The human body is made up of 60% water, on average. A similarly large percentage of animal bodies are made up of water. It is obvious that water is essential component of every body, just as it is essential for life in general. But how much water is essential and what is excessive? Is excessive water intake by an individual a problem or have a potential for harmful effects? Does the required water intake vary from species to species?
It is estimated that for good health, an adult human being should drink approximately 8 glasses of water a day. Unlike humans, it would not be an easy task to make a pet drink the exact recommended amount of water per day. But a very important aspect of pet ownership and their dietary management is to be aware of the importance of water intake by your pet. A healthy dog should drink 60-80 ml of water per kg of body weight. This would amount to 1 to 1.5 cups of water (250-400 ml) for a 5 kg dog over a 24-hour period. This requirement varies based on many factors and is not the same for each dog. Similarly, a cat should have a daily water intake of about 40-60 ml per kg per day. This is roughly 3-quarters to 1 measuring cup per 24 hours. Some individuals will drink far lesser amounts per day, especially if a big proportion of their diet is moist food and if they have a more sedentary lifestyle (think indoor only pets and senior pets).
One of the wonders of the body’s physiology is to maintain hydration at all times unless if water is withheld or if stressful factors are involved. Thus, generally speaking we need not worry about inadequate water intake in our pets unless if they are obviously ill. From a monitoring standpoint, what is more significant is whether a pet is drinking (and urinating) in excessive amounts, also called polydipsia/polyuria (PU/PD). There is a long list of diseases attributed to PU/PD signs, including diabetes, kidney insufficiency, bladder infections, and hormonal disorders to name a few. Signs of PU/PD in pets indicate towards a need for immediate veterinary attention in order to rapidly diagnose and treat the cause of these symptoms. Withholding water to mask such symptoms will result in dehydration, weakness, and undue stress on the pet. Timely diagnosis and treatment may help achieve remission in a cat suffering from diabetes, or may help prevent bladder stones from developing in a dog with a UTI (urinary tract infection). Thus, having a good understanding of your pets’ water intake needs and frequency of urination during good health can help identify signs of PU/PD without delay, if they were to develop.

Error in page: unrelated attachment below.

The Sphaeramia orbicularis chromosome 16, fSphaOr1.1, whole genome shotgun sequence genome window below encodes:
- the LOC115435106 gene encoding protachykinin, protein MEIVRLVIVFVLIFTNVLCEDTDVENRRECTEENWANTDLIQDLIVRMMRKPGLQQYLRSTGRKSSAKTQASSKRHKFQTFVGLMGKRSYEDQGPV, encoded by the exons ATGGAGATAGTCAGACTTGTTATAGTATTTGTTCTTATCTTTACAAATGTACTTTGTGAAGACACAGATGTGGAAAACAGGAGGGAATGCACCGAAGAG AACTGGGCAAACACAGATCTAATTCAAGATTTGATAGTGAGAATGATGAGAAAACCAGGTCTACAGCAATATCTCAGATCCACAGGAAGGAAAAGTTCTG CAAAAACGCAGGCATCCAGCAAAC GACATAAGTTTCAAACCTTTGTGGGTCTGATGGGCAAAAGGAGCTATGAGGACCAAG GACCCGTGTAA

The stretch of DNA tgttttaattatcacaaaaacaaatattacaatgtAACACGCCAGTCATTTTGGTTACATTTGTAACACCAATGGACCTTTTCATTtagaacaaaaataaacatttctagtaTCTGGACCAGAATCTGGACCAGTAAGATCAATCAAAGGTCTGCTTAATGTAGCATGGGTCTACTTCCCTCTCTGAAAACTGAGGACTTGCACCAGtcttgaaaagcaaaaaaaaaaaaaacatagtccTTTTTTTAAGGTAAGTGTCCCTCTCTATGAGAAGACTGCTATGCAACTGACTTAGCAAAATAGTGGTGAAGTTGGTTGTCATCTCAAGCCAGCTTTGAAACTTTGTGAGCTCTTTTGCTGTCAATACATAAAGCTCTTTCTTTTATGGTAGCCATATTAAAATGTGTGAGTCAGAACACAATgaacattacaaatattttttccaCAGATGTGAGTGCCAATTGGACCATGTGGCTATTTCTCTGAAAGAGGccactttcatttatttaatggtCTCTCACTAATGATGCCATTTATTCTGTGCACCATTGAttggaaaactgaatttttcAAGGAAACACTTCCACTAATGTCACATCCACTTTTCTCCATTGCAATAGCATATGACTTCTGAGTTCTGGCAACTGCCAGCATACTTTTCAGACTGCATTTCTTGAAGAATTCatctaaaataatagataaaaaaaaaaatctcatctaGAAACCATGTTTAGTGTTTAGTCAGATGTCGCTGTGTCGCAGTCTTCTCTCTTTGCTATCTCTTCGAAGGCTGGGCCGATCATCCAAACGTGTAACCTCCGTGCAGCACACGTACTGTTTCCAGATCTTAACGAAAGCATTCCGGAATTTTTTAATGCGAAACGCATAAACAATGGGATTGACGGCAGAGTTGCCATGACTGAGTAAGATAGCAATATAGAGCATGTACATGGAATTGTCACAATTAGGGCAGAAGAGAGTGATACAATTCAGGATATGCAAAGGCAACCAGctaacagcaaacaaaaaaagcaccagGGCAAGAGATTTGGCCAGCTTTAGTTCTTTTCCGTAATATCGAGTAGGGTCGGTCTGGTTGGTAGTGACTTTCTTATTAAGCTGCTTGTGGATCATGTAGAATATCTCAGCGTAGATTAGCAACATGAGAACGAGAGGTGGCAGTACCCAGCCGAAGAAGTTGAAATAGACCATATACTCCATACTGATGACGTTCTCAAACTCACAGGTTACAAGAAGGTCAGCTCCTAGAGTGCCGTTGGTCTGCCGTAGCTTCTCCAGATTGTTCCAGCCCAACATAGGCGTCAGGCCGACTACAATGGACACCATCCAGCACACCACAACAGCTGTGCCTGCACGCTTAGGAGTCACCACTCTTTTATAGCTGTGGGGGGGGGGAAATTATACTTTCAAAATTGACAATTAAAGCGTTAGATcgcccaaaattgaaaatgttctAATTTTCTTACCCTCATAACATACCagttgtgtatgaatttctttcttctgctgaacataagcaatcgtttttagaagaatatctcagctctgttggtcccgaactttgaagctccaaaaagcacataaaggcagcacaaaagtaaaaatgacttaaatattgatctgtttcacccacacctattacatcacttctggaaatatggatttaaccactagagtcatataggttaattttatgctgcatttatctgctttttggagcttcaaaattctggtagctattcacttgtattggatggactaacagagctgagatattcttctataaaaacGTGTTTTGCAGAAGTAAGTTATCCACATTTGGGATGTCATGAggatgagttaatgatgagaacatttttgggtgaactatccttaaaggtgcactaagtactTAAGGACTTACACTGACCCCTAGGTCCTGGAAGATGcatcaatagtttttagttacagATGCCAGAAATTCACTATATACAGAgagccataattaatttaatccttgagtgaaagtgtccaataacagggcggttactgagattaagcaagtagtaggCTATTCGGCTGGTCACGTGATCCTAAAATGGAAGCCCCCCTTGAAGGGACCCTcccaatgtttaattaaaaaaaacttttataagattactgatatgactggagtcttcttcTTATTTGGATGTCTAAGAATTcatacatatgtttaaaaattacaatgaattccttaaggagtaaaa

If you feel that your pets’ fluid intake is inadequate, it may help to add some water to their dry food, or to introduce a water fountain instead of the traditional water bowl. Providing fresh water by frequently refilling the water bowl is also helpful. Pets eating mostly canned food will often appear to have inadequate water intake. This should not be a concern in healthy cats and dogs. Keep in mind that some pets may have mild to moderate increases in water intake without excessive urination, during warmer summer days. While this should be a normal physiologic need, call you family veterinarian if the daily fluid volume intake appears abnormally high.
By: Dr. Bajwa,
Veterinarian at Hastings Veterinary Hospital, Burnaby BC.